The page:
Eventually the pedals of the model T were replaced with the standard three pedal design, which made operating the car a bit more “driver-friendly”. Changing gears was made easier with a shift lever instead of mashing down a pedal for low, and up for high as in the model T. Cold starting a car was still an issue, but instead of getting out of the car and raising the hood, a lever on the dash could be pulled out for cold starts and in when the engine warmed up. The electric “automatic” choke followed years later, which meant one less chore the driver had to accomplish.
Hand starting your car was the norm. Even with careful instructions there was still the potential of a few wrenched elbows and broken bones from simply trying to get the car started for that weekend jaunt around the country side. An electric starter was the answer. Now, all the driver had to do was mash a pedal on the floor to accomplish the same task.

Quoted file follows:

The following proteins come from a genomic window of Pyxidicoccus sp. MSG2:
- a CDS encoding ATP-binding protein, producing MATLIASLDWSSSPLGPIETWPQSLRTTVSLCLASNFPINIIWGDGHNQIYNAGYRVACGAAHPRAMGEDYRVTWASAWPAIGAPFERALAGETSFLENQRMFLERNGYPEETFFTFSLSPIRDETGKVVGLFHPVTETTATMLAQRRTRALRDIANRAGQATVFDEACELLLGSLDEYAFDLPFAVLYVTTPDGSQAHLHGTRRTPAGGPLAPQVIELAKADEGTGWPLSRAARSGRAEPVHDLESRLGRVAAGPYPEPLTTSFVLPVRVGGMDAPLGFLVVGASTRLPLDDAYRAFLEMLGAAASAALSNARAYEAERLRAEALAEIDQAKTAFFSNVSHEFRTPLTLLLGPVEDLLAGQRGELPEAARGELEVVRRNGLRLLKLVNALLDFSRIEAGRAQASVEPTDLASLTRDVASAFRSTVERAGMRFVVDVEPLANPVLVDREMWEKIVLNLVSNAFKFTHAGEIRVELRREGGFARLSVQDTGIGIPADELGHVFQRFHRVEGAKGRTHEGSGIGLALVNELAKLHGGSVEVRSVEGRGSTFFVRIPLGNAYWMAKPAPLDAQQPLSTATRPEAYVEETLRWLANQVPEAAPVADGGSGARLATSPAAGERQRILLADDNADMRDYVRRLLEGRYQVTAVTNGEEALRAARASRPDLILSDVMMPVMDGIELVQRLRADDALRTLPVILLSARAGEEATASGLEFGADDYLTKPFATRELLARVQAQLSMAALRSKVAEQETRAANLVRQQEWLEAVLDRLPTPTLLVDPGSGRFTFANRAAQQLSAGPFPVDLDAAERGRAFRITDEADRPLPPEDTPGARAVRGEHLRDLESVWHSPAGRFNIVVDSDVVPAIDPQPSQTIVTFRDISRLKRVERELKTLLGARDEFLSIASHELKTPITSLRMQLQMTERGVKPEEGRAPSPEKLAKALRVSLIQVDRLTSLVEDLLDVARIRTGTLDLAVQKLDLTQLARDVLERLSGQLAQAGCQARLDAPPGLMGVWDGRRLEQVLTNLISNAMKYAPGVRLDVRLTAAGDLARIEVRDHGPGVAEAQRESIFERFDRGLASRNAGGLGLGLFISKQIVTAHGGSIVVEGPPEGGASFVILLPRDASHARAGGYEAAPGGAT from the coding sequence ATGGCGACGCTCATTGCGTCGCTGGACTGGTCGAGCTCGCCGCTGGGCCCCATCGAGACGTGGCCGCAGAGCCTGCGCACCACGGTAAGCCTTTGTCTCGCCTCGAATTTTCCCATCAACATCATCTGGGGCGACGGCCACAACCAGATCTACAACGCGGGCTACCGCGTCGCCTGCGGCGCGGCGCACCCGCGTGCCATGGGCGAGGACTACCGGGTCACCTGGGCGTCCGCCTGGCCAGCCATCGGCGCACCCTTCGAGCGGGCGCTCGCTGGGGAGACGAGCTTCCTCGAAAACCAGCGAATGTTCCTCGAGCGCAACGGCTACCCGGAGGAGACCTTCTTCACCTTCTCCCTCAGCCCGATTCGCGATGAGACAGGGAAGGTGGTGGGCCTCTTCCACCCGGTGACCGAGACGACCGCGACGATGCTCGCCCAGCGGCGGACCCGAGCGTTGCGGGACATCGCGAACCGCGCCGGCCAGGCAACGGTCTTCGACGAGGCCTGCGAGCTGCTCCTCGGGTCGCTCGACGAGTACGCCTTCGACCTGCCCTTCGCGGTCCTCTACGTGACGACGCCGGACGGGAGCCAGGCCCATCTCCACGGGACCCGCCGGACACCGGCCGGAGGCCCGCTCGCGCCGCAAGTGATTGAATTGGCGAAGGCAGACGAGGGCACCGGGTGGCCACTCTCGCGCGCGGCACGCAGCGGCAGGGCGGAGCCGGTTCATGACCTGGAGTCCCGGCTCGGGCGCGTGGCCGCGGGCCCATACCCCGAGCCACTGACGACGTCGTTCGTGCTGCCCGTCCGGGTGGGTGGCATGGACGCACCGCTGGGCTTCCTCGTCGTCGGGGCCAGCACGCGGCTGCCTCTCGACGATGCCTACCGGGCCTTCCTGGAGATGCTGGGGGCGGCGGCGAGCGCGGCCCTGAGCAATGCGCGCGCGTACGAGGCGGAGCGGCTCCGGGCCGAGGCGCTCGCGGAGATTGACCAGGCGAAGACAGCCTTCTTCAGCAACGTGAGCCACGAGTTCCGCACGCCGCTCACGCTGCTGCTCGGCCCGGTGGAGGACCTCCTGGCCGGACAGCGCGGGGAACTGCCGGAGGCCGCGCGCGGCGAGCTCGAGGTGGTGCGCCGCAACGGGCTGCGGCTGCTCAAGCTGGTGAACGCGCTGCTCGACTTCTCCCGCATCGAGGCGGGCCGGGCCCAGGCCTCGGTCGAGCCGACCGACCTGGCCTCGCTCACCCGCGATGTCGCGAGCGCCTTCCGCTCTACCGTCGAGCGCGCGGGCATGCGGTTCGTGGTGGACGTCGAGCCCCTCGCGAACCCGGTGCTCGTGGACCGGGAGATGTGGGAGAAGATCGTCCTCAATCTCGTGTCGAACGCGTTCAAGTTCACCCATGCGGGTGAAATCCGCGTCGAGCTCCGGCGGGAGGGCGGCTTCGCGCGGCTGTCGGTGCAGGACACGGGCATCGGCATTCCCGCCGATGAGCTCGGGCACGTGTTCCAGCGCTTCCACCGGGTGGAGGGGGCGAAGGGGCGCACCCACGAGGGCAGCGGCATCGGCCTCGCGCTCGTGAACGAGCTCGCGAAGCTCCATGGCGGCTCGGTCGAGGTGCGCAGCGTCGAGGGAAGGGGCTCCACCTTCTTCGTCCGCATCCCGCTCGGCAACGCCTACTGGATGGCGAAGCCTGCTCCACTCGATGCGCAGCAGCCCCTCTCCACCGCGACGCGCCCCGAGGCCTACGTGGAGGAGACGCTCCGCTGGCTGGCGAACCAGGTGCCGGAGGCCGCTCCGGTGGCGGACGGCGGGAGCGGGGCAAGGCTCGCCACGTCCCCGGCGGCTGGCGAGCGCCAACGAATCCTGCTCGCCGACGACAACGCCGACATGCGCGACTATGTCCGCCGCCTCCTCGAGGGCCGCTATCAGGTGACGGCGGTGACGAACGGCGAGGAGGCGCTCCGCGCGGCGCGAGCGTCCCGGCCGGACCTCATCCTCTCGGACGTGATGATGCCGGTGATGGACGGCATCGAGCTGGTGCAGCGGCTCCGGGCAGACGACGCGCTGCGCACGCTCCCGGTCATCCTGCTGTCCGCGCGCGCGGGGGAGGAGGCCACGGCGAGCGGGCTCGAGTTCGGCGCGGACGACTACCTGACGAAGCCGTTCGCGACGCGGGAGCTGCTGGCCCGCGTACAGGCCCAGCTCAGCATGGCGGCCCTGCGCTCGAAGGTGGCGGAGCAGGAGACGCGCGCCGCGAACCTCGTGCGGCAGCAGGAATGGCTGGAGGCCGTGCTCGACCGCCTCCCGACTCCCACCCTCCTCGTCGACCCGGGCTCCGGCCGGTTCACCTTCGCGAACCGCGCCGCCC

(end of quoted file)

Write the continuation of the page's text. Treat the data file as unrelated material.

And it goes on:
When the automatic transmission made its debut a person’s strength or ability to shift correctly wasn’t important in operating a vehicle. The car was becoming even more user friendly. The huge steering wheels could now be replaced with a much smaller version incorporated with power steering. Brakes, wipers, suspension, steering, lighting, heating, and air conditioning improvements meant less effort and far less exertion on the driver’s part to control the vehicle, while being enclosed in their very own micro climate controlled environment. The car was becoming what some said in the 50’s as ‘futuristic’. True, yes… but Oh, if they only knew what was coming off those assembly lines just a few decades later.